The next major holiday after Passover is Shavuot; how are these holidays connected?
Passover, Shavuot and Sukkot are the three biblical pilgrimage festivals that celebrate the seasonal harvests: spring, summer and fall. In the days of the First and Second Temples, our ancestors would converge on Jerusalem on these festivals, bringing offerings from their crops and their flocks to the Temple.
Yet Passover and Shavuot are uniquely connected and interdependent. If you attended a seder a few weeks ago, you’ll recall that Passover is far more than a harvest holiday; it commemorates the exodus from Egypt and the beginning of the Jews’ history as a free nation. Shavuot, according to rabbinic tradition, marks the next milestone in our Jewish journey: the receiving of the Torah at Mount Sinai.
Linking the two holidays in this way artfully illustrates that freedom is not an end in itself; liberation from Egypt becomes purposeful only after the Israelites take on responsibility for the Torah at Sinai. This may feel counterintuitive in a culture where personal freedom is upheld as the highest value. Yet Judaism claims that freedom finds its fullest expression in our willing commitment to standards of behavior and action that are not determined by ourselves alone.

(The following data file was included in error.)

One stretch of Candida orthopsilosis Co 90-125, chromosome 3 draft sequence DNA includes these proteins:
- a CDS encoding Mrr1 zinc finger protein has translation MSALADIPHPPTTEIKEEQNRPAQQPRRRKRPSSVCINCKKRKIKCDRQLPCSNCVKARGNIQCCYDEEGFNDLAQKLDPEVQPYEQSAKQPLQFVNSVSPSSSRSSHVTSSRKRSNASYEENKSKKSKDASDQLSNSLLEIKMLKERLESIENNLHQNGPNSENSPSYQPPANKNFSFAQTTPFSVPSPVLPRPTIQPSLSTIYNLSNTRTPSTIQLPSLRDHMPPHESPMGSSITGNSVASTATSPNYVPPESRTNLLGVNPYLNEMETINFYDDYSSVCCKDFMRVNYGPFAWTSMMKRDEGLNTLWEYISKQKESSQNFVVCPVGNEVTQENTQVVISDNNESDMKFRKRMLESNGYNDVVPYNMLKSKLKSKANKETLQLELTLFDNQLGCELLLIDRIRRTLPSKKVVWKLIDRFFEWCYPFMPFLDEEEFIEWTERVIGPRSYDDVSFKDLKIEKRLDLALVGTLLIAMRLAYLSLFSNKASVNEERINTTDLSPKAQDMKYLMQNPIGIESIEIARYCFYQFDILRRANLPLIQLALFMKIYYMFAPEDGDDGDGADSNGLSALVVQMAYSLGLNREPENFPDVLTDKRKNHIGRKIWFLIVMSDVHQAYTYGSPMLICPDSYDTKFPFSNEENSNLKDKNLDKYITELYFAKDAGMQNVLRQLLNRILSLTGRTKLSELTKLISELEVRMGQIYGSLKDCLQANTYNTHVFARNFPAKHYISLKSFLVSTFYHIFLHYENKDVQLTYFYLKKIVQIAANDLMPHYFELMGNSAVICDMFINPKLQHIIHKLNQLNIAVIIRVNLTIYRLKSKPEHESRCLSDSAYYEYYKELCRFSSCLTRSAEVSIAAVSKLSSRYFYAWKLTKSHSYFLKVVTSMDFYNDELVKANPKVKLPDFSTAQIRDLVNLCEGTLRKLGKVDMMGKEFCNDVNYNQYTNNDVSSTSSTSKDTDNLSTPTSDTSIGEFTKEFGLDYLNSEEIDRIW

Think of the seven-week journey from Passover to Shavuot as a time to contemplate the meaning of personal freedom. How do we liberate ourselves from the many idolatries of mind and heart that often confound and confuse us? Our intention is to arrive at Sinai with an open and loving heart, ready to hear the will of the Creator of the Universe in a new way.
The rabbis often use marriage as a metaphor for the relationship between God and the Jewish people. They describe Passover as the courtship, and Shavuot as the wedding, when bride and group commit themselves to each other in a covenantal relationship. The Torah, in this scenario, is the ketubah, or wedding contract. Many synagogues today reenact this symbolism when taking the Torah out of the ark on Shavuot morning, decorating a chuppah (marriage canopy) with flowers, and even reading a “ketubah” binding God and the Jewish people together.
Although the Shavuot-Sinai connection articulated by the rabbis is not found in the Torah itself, the dependence of Shavuot on Passover is. Here’s a fun fact: Shavuot is the only holiday in the Torah for which no specific calendar date is articulated. How do we know when to observe Shavuot? Count seven weeks (49 days) from Passover. The 50th day is Shavuot. And that, actually, is the literal meaning of the word “Shavuot”—“weeks!” May these weeks of counting lead you to both liberation and renewed commitment.
Rabbi Dan Liben is the rabbi at Temple Israel of Natick, a Conservative synagogue.